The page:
Send to

Choose Destination
See comment in PubMed Commons below
J Antimicrob Chemother. 2003 Dec;52(6):1005-10. Epub 2003 Nov 12.

Non-hospital antimicrobial usage and resistance in community-acquired Escherichia coli urinary tract infection.

Author information

Department of Clinical Microbiology, Central Hospital, SE-351 85 Växjö, Sweden.



To investigate the correlation between non-hospital antimicrobial consumption and resistance.


Information on the non-hospital sales of antimicrobials from 14 European countries in 1997 and 2000 was compared with the antimicrobial resistance profiles of Escherichia coli isolated from women with community-acquired urinary tract infection in the same countries in 1999/2000.


There was no statistically significant correlation between the consumption of and resistance to co-amoxiclav, cefadroxil, fosfomycin, mecillinam, sulfamethoxazole, trimethoprim or trimethoprim-sulfamethoxazole. On the other hand, there were statistically significant correlations between consumption of broad-spectrum penicillins and quinolones in 1997 and 2000 and resistance to ciprofloxacin (P range 0.0005-0.0045) and nalidixic acid (P range 0.0013-0.0049). Total antimicrobial consumption in 1997 was significantly correlated to ciprofloxacin (P=0.0009) and nalidixic acid (P=0.0018) resistance, and there were significant relationships between quinolone consumption in both years and resistance to gentamicin (P range 0.0029-0.0043) and nitrofurantoin (P range 0.0003-0.0007). E. coli with multiple antimicrobial resistance were significantly more common in countries with high total antimicrobial consumption.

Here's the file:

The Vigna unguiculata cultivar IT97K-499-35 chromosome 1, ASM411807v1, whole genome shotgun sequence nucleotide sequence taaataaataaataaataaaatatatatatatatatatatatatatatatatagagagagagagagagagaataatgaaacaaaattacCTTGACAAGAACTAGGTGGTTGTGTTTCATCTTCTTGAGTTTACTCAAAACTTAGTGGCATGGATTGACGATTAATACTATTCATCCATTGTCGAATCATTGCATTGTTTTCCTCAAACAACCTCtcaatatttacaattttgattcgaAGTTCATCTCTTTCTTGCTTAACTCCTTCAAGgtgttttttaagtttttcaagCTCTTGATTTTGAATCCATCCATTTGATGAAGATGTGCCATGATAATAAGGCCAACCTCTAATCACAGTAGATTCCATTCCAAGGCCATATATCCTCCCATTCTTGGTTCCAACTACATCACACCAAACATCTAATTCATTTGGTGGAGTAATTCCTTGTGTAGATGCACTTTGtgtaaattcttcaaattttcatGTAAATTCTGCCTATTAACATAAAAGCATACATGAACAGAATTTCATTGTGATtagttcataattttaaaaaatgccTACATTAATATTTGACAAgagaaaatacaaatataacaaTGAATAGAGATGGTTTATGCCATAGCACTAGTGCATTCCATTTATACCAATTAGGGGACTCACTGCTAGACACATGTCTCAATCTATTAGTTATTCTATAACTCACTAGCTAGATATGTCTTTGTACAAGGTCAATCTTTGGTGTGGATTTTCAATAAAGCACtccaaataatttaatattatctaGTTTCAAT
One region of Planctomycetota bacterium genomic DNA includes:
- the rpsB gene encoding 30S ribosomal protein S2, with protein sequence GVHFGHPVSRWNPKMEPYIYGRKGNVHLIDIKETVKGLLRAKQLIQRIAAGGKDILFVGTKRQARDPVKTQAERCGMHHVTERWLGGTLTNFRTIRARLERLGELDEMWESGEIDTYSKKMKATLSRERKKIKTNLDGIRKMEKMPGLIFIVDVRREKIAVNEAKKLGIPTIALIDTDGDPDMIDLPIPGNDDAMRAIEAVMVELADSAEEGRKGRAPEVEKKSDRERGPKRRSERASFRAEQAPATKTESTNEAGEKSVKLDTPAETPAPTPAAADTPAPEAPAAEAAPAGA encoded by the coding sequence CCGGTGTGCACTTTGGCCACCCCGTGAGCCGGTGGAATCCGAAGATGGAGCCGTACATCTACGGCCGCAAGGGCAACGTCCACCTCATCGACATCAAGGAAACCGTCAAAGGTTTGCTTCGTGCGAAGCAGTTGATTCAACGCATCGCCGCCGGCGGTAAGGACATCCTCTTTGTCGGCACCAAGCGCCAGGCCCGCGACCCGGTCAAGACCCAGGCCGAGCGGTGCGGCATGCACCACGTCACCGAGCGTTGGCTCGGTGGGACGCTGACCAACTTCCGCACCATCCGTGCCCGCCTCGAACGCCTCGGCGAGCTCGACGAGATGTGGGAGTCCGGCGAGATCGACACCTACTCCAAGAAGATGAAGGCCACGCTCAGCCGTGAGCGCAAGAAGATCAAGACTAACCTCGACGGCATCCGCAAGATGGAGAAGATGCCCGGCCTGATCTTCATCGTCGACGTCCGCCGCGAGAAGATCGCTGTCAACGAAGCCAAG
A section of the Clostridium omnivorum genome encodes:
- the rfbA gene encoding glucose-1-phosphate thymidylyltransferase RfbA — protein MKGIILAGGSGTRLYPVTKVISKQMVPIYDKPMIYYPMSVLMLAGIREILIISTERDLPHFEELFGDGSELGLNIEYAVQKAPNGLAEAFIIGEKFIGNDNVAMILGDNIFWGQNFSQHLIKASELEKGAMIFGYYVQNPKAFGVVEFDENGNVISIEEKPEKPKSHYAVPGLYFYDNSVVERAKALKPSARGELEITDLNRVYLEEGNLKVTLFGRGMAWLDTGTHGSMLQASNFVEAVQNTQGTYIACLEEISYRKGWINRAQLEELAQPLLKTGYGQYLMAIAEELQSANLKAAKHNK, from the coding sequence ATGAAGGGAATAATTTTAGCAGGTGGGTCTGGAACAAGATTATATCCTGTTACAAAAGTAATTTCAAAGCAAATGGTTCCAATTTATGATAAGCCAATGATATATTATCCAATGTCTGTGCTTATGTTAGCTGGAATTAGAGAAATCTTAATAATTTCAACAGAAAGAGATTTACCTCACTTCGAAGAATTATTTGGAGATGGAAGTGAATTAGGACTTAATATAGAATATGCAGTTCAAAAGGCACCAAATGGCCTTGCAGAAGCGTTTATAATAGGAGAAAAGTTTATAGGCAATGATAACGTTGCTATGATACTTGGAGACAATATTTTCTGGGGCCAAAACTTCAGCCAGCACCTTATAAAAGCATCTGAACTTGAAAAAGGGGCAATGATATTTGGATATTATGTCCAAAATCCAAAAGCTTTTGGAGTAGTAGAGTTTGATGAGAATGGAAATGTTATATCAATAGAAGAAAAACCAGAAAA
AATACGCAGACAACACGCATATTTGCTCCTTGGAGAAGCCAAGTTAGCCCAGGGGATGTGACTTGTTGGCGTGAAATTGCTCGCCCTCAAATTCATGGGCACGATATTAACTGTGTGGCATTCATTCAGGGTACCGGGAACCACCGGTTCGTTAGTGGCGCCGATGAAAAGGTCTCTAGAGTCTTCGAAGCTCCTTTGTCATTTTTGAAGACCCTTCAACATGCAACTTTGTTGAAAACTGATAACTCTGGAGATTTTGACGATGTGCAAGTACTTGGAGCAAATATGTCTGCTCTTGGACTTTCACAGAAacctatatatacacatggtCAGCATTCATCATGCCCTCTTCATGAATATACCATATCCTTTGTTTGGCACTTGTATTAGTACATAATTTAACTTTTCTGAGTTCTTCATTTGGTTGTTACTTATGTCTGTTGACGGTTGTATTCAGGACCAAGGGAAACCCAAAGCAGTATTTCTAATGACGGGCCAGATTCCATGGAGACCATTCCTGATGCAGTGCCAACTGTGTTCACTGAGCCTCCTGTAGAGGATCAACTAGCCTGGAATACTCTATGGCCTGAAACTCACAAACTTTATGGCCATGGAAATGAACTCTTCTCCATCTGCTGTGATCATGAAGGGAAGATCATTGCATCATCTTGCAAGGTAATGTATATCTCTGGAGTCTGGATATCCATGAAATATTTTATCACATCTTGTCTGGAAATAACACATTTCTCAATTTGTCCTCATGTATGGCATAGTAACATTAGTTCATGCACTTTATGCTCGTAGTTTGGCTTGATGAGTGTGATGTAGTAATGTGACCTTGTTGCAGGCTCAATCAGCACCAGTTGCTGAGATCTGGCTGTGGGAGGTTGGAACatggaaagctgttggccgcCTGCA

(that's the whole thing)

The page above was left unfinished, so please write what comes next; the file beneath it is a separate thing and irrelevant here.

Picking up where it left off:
Owing to the frequent presence of many possible confounding factors, antimicrobial resistance to one drug does not always correlate well to the consumption of the same drug or closely related drugs. This study showed that the degree of antimicrobial consumption was significantly correlated to the incidence of multidrug-resistant E. coli.

[Indexed for MEDLINE]
PubMed Commons home

PubMed Commons

How to join PubMed Commons

    Supplemental Content

    Full text links

    Icon for Silverchair Information Systems
    Loading ...
    Support Center